With intelligence often comes the quality of stubbornness. Although it doesn’t always happen with every dog breed, it does with Chuskies. This is the very reason why Chusky dogs are not ideal for novice pet owners. It’s not that they’re difficult to deal with; it’s simply because they are more set and stubborn in their ways. Dog breeds that are innately stubborn are a little bit more difficult to train. However, with patience, determination, and love, Chuskies will learn what they are taught and learn them for good. Their stubbornness will never truly go away, but it’s possible for pet and owner to find compromise.

6. Coat colors

A Chusky’s coat is one of its coolest characteristics. There’s no denying the fluffiness of a Siberian husky or a Chow Chow, and a combination of the two is even better. Chusky coats are even fluffier than its parents’, and they also come in a variety of colors. Some of the coat colors you might find on a Chusky include white, black, cream, brown, and even red. You might a solid Chusky color or a mixture of coat colors. A Chusky’s coat is a double coat, and it’s generally dense but extremely soft—especially when it’s well cared for.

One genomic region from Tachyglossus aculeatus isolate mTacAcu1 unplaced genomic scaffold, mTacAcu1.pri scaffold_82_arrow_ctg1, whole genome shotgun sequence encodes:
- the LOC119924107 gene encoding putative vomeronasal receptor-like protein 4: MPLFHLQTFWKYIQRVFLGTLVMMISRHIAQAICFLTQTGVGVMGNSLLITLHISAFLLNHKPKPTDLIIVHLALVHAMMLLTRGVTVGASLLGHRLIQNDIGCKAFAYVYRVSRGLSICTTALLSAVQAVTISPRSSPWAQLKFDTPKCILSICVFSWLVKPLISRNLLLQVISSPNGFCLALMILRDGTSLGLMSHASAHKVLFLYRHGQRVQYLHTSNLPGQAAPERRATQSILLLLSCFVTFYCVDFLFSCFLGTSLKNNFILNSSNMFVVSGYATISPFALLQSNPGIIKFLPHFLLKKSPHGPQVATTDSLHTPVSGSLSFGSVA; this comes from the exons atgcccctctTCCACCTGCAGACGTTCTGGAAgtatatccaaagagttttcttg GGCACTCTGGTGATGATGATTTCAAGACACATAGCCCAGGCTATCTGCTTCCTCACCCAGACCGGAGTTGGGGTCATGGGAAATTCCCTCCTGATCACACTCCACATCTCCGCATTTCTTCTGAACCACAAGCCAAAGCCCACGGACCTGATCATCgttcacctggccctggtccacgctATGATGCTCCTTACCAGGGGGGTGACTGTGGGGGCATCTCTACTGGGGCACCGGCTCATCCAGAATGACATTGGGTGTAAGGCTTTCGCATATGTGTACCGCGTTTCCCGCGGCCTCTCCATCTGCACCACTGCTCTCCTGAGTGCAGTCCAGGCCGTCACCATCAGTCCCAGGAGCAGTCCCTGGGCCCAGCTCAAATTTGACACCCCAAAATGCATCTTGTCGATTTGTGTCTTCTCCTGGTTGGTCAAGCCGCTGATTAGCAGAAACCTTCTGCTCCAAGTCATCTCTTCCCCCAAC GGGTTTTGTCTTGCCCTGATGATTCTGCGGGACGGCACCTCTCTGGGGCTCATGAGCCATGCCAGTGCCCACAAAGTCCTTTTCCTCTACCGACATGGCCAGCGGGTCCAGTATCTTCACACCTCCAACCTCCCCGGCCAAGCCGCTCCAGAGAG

7. Food

Chuskies are considered to be large dog breeds. They may require more food than their smaller peers, but be careful not to overfeed these dogs. Always consult your veterinarian for the right food amount, but generally it will be no more than 3 to 4 cups of kibbles each day. Chuskies will also be better off with the best quality dry dog food rather than other alternatives. Giving your Chusky proper food will ensure its good health, good teeth, and an overall good life.

8. Training

Unfortunately, training a Chusky will require hard work. These dogs are not easy to train. If you already have some experience with dog training, it will definitely come in handy. Otherwise, you might be better off hiring a training professional to at least get you started. It’s easy to get discouraged when your dog isn’t responding to training, and we’ve already established that Chusky dogs are some of the most stubborn pups you can find. It’s important to get training started as soon as you bring your Chusky home. Constant obedience training will be necessary to ensure your Chusky’s good behavior.

9. Exercise

It’s no surprise that Chusky dogs require a high amount of exercise. Chuskies are active creatures. Aside from their size, their high activity levels will require the owner to have enough space for these dogs to run and roam around in. Because of the parent Chow’s inclination to be more laid back, there will be times when you might have to push your Chusky to move around. However your dog’s temperament may be, your Chusky will still need a lot of physical exercise each day.

10. Weather